The Tibetan Mastiff is one of dogdom’s oldest dog breeds and has been variously known by any one of the following names:
- Thibet Dog
- Tibetan Dog
- Tibetaanse Mastiff
- Thibet Mastiff
The Tibetan Mastiff has traditionally been used by Tibetans as sentry dogs to protect their villages and more famously by Tibetan monks to protect their legendary monasteries.
There are many who believe that the bloodline of the modern mastiffs started with the Tibetan Mastiff and perhaps one unique characteristic of the Tibetan Mastiff dog breed that lends weight to such belief is the fact that unlike other dog breeds it only has one breeding season annually; like it’s not too distant cousin the wolf.
Other factors also support the theory that the Tibetan Mastiff is the progenitor of the modern mastiff line; one such important factor is the region where the Tibetan Mastiff hails from, The Himalayas. The Himalayan region is a harsh environment located at high altitudes which tends to run the extreme as far as weather is concerned, very, very cold winters and hottish summers.
Thus this region favored the natural development of a big, hardy dog breed as defined by the Tibetan Mastiff.
The Tibetan Mastiff In History
This dog breed was largely unknown outside its home range until 1828 when a specimen was presented to the London Zoo by King George IV. Later in 1847 the Viceroy of India sent a Tibetan Mastiff to Queen Victoria as a gift and later still the Prince of Wales of the time returned with two dogs in 1874.
Following the end of World War II, the Dalai Lama presented a pair to the American President, Dwight Eisenhower.
When China annexed Tibet during its brutal expansion, the communist authorities decreed that all dogs had to be bludgeoned to death by their owners otherwise the owners themselves would be beaten to death. It was during that bloody and tragic period that the Tibetan Mastiff almost became extinct. Luckily by then enough specimens of the breed had been exported to Europe and Asia to perpetuate the existence of this wonderful dog breed.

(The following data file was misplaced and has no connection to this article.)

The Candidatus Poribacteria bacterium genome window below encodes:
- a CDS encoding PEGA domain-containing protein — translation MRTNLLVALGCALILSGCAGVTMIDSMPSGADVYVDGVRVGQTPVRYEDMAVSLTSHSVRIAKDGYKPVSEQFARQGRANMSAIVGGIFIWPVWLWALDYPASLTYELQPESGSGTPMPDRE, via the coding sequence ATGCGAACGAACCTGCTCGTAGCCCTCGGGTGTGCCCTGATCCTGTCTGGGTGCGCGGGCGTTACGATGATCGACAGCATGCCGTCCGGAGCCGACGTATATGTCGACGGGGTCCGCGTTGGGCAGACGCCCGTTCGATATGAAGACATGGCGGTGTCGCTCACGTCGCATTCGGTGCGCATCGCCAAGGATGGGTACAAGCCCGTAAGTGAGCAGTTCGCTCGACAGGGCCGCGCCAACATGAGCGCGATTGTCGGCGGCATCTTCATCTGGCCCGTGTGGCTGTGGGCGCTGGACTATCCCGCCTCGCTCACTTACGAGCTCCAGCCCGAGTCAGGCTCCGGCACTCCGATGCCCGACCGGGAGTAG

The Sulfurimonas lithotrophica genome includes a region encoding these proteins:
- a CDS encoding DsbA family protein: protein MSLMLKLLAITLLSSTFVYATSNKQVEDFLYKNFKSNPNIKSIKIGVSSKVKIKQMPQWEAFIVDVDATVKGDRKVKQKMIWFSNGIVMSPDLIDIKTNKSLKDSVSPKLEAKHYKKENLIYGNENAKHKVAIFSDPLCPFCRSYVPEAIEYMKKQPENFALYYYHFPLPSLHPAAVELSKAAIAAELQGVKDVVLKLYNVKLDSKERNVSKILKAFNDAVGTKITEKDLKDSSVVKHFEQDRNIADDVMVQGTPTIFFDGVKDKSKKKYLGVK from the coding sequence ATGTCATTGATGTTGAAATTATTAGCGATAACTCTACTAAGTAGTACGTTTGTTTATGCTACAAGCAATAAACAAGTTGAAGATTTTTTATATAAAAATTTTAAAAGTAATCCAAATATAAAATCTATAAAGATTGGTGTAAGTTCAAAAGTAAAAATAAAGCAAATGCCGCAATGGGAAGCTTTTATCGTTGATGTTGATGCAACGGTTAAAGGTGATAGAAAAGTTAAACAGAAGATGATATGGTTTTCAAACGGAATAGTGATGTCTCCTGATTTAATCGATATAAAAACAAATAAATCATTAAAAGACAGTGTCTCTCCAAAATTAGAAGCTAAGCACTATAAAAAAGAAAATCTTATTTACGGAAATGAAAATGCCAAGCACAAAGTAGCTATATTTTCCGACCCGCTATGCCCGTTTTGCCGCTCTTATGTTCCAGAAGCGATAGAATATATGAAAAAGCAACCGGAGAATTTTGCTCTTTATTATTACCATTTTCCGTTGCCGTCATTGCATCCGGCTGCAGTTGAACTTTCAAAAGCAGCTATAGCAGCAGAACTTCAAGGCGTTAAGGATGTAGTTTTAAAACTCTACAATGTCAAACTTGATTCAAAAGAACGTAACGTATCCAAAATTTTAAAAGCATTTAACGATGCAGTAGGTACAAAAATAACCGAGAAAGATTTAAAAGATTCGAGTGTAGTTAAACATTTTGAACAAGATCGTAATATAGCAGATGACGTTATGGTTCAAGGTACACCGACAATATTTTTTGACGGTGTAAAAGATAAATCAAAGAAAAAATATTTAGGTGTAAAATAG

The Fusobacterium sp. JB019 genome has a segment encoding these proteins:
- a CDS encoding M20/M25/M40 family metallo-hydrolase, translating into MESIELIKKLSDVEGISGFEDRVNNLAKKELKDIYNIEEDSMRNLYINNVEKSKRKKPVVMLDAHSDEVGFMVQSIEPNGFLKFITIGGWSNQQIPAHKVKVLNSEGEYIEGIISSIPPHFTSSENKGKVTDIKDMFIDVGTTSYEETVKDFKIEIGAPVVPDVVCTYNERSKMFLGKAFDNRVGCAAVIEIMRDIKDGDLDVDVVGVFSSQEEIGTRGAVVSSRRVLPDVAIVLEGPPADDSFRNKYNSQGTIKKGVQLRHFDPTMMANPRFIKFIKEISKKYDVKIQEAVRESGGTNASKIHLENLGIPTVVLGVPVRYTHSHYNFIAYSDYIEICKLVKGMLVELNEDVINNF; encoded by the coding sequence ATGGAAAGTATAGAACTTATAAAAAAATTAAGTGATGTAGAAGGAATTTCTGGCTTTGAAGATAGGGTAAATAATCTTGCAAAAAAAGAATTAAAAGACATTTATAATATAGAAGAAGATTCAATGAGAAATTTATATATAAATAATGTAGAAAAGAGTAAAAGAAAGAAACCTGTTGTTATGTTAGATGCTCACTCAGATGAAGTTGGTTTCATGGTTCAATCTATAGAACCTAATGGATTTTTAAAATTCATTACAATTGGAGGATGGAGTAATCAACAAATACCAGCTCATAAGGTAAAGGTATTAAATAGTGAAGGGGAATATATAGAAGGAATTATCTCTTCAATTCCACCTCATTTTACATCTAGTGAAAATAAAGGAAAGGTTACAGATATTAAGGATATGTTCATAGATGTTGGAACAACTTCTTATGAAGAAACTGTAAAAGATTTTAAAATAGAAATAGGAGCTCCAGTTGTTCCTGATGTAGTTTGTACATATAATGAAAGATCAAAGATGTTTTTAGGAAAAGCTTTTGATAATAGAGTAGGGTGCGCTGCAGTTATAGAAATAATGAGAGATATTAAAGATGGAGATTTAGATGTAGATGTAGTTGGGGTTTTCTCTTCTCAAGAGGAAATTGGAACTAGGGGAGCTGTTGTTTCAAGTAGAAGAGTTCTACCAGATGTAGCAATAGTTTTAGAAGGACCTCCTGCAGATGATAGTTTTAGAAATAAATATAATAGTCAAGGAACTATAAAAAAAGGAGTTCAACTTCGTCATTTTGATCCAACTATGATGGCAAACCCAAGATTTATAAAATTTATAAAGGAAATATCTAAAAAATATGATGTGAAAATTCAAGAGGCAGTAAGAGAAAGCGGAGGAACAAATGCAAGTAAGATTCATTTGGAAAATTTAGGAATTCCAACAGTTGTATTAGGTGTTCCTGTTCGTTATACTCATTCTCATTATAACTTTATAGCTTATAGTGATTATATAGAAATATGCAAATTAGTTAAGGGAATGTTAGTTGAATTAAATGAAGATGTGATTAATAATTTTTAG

Interestingly enough during the 1970s Nepalese drug smugglers found a novel way to get their drugs into the United States without detection. They shipped their drugs into the country hidden in false bottoms of dog crates transporting Tibetan Mastiffs. Custom officials were naturally intimated by these large dogs and thereby never searched the crates thoroughly!
Folklore has it that the Tibetan Mastiff of yesteryear was a massively powerful dog that characteristically was as big as a donkey. In fact legend has it that a Tibetan Mastiff that stood four feet at the shoulder (124 cm) was presented to the Emperor of China (which would indeed have made the dog the size of a large donkey and probably the biggest dog that ever lived).
Donkey-sized dogs notwithstanding, it is certainly true that the Tibetan Mastiff was once bigger than its modern counterpart, many dogs characteristically attaining a body weight of 200 lbs. Perhaps the loss in body bulk could be explained by the fact that the dogs found in Europe and America no longer have a physiological reason to maintain such bulk as they are no longer exposed to such high altitudes and the extreme cold that accompanies such heights!
Article on Tibetan Mastiff written by kayye Nynne